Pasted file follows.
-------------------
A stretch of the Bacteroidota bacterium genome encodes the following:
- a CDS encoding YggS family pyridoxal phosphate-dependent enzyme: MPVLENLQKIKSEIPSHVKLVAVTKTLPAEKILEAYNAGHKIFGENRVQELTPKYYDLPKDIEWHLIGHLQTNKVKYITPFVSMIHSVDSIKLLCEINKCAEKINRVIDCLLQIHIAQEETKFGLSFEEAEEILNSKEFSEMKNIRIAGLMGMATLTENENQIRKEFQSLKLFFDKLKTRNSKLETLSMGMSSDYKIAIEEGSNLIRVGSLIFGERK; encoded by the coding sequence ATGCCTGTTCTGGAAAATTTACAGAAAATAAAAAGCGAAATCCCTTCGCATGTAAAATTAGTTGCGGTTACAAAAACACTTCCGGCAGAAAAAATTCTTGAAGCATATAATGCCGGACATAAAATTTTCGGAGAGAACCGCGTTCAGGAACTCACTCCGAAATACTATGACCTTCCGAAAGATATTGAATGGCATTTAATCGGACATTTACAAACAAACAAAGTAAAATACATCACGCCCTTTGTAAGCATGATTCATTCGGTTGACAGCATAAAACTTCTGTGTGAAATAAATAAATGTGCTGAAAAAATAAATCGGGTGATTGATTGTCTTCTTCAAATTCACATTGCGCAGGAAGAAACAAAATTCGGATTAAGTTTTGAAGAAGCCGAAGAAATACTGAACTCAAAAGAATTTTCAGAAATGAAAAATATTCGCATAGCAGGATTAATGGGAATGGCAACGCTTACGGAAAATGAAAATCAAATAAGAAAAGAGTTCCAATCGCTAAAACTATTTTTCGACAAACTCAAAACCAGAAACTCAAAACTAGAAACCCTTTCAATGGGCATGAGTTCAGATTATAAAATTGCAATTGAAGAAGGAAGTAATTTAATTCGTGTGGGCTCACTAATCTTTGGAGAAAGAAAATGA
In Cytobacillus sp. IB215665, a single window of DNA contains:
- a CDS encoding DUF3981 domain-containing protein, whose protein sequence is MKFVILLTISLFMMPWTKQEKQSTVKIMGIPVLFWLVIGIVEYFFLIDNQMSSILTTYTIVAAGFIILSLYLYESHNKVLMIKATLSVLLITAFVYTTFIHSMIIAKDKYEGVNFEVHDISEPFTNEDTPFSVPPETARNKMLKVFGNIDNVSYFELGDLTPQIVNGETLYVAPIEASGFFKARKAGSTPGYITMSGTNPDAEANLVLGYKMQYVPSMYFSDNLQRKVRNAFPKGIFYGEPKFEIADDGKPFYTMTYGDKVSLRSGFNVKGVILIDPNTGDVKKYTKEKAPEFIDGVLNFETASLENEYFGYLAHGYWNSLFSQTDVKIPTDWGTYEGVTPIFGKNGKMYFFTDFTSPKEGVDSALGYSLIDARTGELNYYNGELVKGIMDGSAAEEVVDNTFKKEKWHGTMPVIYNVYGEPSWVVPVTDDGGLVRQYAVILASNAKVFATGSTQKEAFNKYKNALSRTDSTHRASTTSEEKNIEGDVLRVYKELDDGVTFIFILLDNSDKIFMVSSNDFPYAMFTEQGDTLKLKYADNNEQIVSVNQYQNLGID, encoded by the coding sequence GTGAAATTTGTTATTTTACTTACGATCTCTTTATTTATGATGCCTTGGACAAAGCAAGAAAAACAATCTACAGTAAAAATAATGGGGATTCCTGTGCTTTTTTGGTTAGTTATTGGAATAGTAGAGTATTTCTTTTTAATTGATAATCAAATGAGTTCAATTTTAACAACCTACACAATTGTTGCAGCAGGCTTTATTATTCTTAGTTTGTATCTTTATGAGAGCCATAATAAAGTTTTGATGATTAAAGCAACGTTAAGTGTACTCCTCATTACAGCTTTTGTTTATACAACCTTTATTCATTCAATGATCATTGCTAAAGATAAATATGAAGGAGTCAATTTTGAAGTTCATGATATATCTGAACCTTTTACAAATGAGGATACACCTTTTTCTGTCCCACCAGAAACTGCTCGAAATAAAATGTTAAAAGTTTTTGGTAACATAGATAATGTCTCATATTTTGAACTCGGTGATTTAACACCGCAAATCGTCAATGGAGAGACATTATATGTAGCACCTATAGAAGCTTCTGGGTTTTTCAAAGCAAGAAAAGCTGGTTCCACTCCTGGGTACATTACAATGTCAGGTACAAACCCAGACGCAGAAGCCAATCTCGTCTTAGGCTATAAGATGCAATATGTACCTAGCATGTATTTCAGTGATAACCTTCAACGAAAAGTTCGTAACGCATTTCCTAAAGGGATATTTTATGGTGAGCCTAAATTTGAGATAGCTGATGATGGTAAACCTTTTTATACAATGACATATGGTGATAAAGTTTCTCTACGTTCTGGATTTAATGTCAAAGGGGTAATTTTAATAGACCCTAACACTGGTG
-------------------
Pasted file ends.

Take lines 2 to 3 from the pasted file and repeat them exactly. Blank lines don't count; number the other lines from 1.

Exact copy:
- a CDS encoding YggS family pyridoxal phosphate-dependent enzyme: MPVLENLQKIKSEIPSHVKLVAVTKTLPAEKILEAYNAGHKIFGENRVQELTPKYYDLPKDIEWHLIGHLQTNKVKYITPFVSMIHSVDSIKLLCEINKCAEKINRVIDCLLQIHIAQEETKFGLSFEEAEEILNSKEFSEMKNIRIAGLMGMATLTENENQIRKEFQSLKLFFDKLKTRNSKLETLSMGMSSDYKIAIEEGSNLIRVGSLIFGERK; encoded by the coding sequence ATGCCTGTTCTGGAAAATTTACAGAAAATAAAAAGCGAAATCCCTTCGCATGTAAAATTAGTTGCGGTTACAAAAACACTTCCGGCAGAAAAAATTCTTGAAGCATATAATGCCGGACATAAAATTTTCGGAGAGAACCGCGTTCAGGAACTCACTCCGAAATACTATGACCTTCCGAAAGATATTGAATGGCATTTAATCGGACATTTACAAACAAACAAAGTAAAATACATCACGCCCTTTGTAAGCATGATTCATTCGGTTGACAGCATAAAACTTCTGTGTGAAATAAATAAATGTGCTGAAAAAATAAATCGGGTGATTGATTGTCTTCTTCAAATTCACATTGCGCAGGAAGAAACAAAATTCGGATTAAGTTTTGAAGAAGCCGAAGAAATACTGAACTCAAAAGAATTTTCAGAAATGAAAAATATTCGCATAGCAGGATTAATGGGAATGGCAACGCTTACGGAAAATGAAAATCAAATAAGAAAAGAGTTCCAATCGCTAAAACTATTTTTCGACAAACTCAAAACCAGAAACTCAAAACTAGAAACCCTTTCAATGGGCATGAGTTCAGATTATAAAATTGCAATTGAAGAAGGAAGTAATTTAATTCGTGTGGGCTCACTAATCTTTGGAGAAAGAAAATGA
In Cytobacillus sp. IB215665, a single window of DNA contains: